Scams Targeting Writers – Tips to avoid

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Unfortunately, there are many scams targeting writers. Especially if you are new to self-publishing, it is essential to do your research before you purchase a package of services from one company. In addition, it is also important to be on guard for problems with the quality of the self-publishing services that you plan to purchase. It is for this reason that many experienced self-published authors seek out and hire skilled professionals for specific tasks rather than purchasing a package of services from one company. That said, for some writers who want to focus on writing as opposed to approaching self-publishing as a long-term project, having a package of services might be preferable. But this is all the more reason to research carefully before you sign a deal with any one company.

What can go wrong

If you don’t research carefully you may end up with complaints like this: They used flattery, told me about special discounts, told me there were deadlines, and pressed me to sign a contract. They said it was a joint investment. I paid a high up-front fee but they also want a share of royalties from book sales. I hate the cover. They priced my book too high. I don’t know how many books they’ve sold. They gave away too many review copies that I now see for sale at very low prices online. I’m not happy about how often they pay and the percentage they take. They promised to promote my book and haven’t. They did a poor job editing and I have to pay to have them correct their mistakes. Someone added too many commas. They keep spamming me to buy more copies of my book.  (A compilation of complaints from angry authors.)

When shopping around for self-publishing services watch out for these red flags: flattery, special deals, deadlines, and pressure to purchase. In addition, keep in mind that if you are paying for services to get your book professionally produced by one company, you should not also have to pay royalties to this company.

Initial research

The first thing to do when looking for a package of services from a self-publishing company is to check the company’s online reputation.  Do a search of that company’s name plus some key words such as ‘scam’, ‘rip-off’, ‘complaint’, or ‘warning’, etc. You can also check their social media presence for anything that raises red flags. For example, if they haven’t posted anything to their blog, Twitter, or Facebook page for a very long time, or if the things they post don’t seem professional. Third, you should assess their advertising. Are they too spammy? Do they push people to send them manuscripts? Do they over-promise?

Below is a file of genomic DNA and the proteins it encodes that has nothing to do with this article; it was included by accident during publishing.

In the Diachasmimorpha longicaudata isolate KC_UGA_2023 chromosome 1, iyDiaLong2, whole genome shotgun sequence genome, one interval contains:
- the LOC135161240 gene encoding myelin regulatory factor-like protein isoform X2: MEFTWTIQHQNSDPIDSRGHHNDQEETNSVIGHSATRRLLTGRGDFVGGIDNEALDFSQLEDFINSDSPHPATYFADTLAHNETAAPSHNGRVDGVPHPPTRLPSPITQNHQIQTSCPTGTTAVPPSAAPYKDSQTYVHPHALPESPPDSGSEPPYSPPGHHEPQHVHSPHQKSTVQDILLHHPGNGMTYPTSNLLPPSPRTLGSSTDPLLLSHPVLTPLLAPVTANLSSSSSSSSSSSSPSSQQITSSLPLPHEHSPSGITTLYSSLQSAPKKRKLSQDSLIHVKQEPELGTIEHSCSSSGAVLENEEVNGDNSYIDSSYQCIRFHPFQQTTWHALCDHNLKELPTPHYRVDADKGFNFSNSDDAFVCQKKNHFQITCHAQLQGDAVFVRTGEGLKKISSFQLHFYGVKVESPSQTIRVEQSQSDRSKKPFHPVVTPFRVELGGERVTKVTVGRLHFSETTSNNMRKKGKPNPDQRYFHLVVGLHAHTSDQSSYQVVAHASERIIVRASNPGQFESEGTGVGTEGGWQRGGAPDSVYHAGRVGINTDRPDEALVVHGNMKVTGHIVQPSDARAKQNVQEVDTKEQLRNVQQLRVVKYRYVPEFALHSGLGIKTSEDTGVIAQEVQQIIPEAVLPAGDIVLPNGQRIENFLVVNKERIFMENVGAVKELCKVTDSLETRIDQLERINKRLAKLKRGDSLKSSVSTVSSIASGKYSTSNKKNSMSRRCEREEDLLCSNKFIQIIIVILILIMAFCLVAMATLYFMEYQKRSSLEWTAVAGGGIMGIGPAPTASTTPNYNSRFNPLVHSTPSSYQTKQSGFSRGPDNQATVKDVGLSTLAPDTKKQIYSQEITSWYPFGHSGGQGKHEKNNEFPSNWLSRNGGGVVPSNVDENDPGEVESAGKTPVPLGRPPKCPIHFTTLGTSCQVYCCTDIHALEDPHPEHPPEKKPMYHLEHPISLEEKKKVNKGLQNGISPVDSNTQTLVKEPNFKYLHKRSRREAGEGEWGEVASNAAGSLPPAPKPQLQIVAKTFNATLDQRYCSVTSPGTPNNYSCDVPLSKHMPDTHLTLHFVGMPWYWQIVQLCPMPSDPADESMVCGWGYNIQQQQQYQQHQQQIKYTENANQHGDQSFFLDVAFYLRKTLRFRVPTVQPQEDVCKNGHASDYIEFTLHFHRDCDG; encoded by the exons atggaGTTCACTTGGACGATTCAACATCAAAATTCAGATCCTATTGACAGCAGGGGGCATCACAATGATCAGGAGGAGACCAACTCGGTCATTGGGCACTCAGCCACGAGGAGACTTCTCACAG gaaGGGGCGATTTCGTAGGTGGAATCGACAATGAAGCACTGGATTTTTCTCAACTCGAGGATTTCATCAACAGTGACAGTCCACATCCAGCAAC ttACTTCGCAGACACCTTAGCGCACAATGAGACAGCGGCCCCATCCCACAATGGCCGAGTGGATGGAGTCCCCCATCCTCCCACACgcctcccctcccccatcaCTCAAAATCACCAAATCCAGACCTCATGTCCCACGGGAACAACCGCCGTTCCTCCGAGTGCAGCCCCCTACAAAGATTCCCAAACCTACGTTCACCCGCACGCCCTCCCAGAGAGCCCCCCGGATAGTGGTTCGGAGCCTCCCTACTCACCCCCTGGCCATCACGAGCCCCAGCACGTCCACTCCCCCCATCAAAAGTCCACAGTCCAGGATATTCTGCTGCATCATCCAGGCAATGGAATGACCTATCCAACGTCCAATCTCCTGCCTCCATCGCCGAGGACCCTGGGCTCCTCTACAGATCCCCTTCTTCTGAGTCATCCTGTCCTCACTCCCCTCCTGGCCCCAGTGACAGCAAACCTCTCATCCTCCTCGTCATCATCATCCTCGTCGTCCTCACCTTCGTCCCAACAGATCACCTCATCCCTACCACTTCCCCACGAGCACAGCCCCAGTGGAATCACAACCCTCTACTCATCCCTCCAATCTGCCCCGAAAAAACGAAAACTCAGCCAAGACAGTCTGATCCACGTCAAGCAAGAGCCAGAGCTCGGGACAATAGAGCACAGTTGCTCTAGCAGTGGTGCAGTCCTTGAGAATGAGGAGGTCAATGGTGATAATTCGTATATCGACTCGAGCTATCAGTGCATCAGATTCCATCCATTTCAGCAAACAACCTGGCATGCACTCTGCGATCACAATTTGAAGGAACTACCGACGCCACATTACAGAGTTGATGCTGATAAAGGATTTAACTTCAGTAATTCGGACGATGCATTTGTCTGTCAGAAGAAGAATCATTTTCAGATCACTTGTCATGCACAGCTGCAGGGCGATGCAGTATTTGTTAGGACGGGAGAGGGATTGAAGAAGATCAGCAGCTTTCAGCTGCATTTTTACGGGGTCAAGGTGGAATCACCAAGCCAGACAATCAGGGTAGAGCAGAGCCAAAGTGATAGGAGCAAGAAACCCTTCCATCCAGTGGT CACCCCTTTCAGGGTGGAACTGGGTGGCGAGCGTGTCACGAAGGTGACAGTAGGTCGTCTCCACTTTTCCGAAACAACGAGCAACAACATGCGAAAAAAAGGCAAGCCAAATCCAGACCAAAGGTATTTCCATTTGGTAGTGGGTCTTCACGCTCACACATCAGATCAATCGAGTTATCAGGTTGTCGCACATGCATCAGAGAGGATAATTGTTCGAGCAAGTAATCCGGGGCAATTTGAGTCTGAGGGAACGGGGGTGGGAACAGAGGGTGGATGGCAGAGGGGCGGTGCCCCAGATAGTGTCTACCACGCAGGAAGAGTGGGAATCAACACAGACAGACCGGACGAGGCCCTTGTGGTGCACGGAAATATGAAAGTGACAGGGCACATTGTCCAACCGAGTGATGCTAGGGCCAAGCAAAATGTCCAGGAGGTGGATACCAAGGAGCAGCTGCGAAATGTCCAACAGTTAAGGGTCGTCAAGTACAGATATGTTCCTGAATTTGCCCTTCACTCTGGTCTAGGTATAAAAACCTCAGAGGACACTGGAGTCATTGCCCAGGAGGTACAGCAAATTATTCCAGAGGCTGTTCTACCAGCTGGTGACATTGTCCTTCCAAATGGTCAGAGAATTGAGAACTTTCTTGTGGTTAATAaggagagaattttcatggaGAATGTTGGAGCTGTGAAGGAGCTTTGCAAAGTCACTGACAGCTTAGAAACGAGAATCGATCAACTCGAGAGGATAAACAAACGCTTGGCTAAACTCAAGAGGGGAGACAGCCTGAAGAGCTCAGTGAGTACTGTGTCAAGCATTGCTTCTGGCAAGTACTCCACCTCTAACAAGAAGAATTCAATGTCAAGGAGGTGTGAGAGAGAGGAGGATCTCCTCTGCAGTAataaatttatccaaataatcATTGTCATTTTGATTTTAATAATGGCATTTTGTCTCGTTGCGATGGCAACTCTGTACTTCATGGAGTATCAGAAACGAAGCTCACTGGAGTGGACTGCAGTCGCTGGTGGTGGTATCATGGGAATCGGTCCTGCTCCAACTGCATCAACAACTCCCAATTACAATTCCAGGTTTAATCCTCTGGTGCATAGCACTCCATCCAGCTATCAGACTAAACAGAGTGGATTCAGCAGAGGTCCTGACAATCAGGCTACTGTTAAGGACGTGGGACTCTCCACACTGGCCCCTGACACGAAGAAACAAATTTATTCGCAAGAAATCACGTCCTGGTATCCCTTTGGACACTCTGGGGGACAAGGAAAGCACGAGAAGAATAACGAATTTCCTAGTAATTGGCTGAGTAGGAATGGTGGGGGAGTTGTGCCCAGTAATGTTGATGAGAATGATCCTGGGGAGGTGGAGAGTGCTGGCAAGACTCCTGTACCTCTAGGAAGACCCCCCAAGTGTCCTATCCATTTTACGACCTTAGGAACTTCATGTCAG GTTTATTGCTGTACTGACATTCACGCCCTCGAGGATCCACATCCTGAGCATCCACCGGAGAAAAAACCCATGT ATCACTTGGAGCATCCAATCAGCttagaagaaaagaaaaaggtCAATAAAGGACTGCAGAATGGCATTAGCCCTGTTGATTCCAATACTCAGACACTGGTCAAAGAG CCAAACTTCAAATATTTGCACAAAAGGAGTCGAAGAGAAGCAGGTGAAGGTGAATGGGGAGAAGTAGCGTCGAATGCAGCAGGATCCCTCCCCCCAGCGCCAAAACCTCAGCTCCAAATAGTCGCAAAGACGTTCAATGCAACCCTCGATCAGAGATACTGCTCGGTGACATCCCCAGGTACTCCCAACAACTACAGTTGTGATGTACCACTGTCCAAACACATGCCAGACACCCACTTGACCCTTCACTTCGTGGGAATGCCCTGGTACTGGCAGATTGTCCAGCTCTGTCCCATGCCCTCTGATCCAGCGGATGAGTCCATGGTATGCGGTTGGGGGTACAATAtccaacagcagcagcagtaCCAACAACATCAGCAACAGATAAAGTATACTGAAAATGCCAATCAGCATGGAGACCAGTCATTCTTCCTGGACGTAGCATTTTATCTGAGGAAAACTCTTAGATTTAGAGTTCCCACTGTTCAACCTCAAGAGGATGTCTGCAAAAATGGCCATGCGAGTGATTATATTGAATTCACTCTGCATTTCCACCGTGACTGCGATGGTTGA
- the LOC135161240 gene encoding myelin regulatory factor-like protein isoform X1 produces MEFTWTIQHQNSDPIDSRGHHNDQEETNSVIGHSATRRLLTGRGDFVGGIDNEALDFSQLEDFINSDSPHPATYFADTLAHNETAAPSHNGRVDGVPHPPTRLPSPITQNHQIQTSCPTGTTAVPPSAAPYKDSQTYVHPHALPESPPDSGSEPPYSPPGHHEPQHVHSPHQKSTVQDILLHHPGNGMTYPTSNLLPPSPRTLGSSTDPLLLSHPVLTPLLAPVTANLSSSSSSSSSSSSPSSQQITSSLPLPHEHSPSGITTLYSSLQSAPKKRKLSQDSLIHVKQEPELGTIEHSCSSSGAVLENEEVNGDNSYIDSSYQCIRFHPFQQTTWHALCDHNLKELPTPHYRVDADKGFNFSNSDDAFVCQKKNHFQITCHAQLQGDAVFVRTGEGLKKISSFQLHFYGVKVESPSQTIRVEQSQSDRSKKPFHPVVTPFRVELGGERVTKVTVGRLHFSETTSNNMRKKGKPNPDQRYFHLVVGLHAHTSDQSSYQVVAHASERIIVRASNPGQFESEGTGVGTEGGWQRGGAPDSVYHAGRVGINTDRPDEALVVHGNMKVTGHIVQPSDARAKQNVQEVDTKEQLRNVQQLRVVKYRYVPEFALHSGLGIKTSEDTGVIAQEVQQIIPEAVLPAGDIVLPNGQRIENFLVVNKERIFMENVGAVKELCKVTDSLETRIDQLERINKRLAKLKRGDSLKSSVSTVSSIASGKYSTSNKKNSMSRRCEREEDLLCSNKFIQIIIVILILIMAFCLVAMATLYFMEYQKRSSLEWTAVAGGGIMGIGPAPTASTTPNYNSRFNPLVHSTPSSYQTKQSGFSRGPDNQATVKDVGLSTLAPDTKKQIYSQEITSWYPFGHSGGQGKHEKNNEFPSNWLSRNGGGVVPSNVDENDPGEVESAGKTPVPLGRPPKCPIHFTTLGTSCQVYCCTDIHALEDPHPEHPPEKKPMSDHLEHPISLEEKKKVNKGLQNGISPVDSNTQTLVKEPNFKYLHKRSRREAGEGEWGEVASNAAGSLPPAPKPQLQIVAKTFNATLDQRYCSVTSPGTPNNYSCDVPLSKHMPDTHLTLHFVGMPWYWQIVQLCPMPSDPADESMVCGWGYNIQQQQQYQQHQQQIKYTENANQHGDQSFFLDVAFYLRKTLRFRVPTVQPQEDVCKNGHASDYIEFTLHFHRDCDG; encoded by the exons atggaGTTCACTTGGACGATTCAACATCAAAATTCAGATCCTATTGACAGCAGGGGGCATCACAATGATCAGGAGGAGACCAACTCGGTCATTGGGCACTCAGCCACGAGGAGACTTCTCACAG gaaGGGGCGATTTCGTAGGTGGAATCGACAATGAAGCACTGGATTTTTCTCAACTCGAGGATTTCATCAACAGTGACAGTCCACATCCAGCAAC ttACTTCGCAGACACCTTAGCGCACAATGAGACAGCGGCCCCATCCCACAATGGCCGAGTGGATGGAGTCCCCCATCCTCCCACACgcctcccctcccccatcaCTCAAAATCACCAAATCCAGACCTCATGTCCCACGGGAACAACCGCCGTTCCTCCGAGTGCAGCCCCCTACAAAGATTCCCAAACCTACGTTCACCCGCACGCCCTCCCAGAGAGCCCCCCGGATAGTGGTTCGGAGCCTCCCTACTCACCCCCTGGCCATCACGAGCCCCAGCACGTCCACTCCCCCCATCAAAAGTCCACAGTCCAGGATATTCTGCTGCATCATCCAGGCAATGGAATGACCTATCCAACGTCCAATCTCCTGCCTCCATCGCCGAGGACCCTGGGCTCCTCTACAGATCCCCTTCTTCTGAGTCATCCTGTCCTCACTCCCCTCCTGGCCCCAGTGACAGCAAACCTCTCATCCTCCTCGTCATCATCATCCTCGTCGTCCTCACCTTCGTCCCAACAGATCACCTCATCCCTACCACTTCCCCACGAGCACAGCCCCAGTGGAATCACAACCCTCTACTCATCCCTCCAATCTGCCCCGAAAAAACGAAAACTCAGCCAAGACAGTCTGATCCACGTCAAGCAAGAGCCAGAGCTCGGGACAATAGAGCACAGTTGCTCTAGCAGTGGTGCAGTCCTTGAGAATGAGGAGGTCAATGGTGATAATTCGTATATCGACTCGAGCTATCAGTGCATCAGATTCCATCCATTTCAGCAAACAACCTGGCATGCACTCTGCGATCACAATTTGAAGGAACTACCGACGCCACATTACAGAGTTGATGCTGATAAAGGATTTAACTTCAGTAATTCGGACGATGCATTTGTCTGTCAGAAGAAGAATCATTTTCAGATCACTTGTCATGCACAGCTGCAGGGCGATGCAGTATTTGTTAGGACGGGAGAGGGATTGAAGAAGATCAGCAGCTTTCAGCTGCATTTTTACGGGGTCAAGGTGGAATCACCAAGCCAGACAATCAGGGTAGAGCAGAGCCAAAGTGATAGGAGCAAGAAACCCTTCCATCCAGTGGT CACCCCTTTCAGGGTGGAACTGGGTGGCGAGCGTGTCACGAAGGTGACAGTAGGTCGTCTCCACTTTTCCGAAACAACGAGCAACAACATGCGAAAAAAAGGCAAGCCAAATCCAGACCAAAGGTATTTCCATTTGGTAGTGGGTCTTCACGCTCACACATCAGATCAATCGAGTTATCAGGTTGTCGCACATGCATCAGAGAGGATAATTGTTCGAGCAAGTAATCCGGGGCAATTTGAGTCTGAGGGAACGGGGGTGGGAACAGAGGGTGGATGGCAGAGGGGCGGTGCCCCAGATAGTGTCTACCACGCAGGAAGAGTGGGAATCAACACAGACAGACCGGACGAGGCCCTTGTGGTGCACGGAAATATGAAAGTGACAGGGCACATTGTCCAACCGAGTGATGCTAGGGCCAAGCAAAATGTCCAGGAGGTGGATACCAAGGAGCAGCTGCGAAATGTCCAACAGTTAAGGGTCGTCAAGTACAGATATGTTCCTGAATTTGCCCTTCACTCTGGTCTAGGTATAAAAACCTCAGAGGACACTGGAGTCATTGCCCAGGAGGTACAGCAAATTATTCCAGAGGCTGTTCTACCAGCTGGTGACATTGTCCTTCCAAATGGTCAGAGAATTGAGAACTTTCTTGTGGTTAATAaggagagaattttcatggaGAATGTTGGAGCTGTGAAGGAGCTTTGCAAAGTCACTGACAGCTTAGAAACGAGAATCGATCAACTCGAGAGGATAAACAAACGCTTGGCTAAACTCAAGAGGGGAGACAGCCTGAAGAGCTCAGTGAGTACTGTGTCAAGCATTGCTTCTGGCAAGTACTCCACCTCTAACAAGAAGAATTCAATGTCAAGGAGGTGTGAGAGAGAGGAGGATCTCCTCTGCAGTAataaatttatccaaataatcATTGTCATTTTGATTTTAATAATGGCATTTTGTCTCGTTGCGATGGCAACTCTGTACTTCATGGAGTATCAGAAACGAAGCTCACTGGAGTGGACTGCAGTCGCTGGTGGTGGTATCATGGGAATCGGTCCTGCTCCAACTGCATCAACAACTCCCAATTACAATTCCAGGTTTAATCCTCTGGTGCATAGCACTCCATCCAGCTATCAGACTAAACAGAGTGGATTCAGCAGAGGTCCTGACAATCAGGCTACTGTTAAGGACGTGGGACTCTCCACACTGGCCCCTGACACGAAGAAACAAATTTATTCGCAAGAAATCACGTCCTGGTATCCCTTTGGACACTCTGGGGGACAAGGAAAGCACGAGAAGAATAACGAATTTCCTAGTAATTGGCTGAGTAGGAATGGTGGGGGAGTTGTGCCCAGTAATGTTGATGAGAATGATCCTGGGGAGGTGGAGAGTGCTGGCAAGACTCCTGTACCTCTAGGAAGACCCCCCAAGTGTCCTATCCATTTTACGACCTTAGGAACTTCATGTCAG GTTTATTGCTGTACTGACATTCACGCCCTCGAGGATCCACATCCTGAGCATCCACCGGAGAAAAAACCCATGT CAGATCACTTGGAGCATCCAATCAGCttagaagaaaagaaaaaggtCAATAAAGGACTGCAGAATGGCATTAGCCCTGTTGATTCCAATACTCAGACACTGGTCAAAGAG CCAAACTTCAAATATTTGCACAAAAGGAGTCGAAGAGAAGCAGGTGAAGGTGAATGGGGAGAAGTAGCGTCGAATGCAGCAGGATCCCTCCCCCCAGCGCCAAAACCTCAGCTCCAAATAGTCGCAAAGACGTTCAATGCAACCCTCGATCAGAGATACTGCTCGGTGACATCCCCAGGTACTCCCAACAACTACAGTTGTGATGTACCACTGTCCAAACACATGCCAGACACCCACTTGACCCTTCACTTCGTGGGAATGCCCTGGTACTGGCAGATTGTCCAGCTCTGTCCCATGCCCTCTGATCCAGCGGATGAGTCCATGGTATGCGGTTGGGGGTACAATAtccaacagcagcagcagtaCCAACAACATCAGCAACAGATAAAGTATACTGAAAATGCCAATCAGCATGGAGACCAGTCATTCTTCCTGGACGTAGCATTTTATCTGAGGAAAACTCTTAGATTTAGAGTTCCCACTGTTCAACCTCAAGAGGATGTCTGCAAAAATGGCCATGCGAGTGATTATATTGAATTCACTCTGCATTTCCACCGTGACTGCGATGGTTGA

Secondary research

After your initial research, and when you have a few companies in mind, the next step is to check the quality of their services. Do the books they publish have quality editing, cover, and interior design? How and where do they sell their books and in what formats? Are they familiar with your genre of writing?

Before you sign a contract

Whether you buy a self-publishing package or hire individual professionals to help you publish your book, you need to be sure to understand any contract you may enter into. Needless to say, it is wise to get a professional to look at your contract. You also must find out what steps can be taken if you have paid for services that are then not delivered (or are substandard). Other points to clarify:

  • Do you keep full copyright?
  • Do you keep audio, TV, or movie rights?
  • Will they control your book for longer than 5 years?
  • Is there small print giving the publisher copyright for the cover image, typesetting, ISBN, or “digital assets”?
  • Will you have to pay to fix mistakes that the publisher makes?
  • Who has final say over the cover and the sales price?
  • How often do they pay and how do they track the number of sales?

It is also well worth your time to educate yourself, before you sign any contract. Below is a list resources to help you avoid scams targeting writers:
TIPM – Writers Be Warned 
SFWA Writer Beware – Master List
Writer Beware – Blog
Preditors & Editors
Joe Konrath – Things you should and shouldn’t pay for
A rant about predatory publishing companies
Observations of slipshod publishing services
Publishing Scams Overview (with extra information in comments)
Avoid Scam Author Agents

Did you find any of the resources listed especially helpful? Or perhaps you have an idea for a resource that should be listed? Feel free to send an email.

Note: Links and information are for research purposes and do not replace professional advice. In addition, accuracy of third-party websites cannot be verified. Links do not indicate endorsement. 

Last updated January 2018